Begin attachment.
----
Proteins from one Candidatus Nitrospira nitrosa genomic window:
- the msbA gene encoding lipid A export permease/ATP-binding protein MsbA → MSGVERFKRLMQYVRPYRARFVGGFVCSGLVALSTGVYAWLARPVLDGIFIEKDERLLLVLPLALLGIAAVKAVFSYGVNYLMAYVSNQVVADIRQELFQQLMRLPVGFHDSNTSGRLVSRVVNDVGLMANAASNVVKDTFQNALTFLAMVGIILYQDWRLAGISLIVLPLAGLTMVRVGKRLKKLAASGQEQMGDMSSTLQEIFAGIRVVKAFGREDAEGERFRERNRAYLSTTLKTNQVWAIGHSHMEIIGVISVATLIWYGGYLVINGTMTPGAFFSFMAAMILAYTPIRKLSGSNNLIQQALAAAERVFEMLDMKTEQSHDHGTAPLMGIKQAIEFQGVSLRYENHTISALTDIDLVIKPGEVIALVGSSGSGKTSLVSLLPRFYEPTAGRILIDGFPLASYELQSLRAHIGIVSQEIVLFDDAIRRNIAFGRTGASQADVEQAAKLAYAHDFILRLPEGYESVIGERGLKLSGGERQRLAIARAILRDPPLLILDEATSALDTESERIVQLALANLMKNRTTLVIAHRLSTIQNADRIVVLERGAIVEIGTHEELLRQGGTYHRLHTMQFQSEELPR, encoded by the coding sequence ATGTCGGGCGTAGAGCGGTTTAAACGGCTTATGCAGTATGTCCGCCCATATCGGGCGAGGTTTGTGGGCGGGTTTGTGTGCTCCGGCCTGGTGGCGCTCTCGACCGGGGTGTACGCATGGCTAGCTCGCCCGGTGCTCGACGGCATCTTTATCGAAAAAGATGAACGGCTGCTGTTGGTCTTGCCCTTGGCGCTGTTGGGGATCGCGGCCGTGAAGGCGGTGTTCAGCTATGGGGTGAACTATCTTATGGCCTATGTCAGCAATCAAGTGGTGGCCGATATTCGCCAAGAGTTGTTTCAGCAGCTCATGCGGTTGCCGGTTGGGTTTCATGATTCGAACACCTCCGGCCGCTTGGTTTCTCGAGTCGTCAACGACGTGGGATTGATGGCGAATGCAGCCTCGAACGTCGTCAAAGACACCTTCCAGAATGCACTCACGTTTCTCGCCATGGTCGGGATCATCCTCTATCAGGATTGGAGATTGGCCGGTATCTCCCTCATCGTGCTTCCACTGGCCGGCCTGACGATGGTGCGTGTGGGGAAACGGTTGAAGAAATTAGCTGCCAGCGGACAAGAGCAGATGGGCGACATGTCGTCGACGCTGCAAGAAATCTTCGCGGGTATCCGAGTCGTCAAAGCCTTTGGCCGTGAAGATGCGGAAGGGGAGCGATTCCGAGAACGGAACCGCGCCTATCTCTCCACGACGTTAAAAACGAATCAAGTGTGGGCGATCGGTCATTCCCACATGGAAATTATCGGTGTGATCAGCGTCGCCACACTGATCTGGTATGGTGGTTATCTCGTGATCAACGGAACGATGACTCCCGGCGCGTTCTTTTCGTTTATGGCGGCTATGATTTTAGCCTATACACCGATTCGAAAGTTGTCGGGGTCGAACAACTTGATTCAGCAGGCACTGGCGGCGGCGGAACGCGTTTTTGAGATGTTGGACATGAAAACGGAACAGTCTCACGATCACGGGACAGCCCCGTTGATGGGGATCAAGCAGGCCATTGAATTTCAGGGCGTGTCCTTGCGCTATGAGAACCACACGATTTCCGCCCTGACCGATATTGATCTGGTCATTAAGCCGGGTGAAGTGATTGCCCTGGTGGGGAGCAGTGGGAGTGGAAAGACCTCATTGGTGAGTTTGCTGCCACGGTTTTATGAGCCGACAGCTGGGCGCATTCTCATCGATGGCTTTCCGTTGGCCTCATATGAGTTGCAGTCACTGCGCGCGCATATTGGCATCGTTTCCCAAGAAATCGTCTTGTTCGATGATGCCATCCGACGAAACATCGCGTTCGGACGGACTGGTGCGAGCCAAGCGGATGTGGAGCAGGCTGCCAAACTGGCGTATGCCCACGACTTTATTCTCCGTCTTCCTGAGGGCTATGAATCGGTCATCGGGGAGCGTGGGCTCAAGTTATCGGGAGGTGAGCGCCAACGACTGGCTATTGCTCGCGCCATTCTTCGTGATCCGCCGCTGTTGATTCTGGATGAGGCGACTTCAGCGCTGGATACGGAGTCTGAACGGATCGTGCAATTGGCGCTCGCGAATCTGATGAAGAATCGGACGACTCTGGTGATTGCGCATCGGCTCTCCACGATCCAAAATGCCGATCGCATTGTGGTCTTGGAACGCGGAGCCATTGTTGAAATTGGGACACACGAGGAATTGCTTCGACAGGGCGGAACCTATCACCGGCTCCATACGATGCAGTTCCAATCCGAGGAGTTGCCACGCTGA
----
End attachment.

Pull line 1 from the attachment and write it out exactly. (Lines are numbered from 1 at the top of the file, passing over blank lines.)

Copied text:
Proteins from one Candidatus Nitrospira nitrosa genomic window: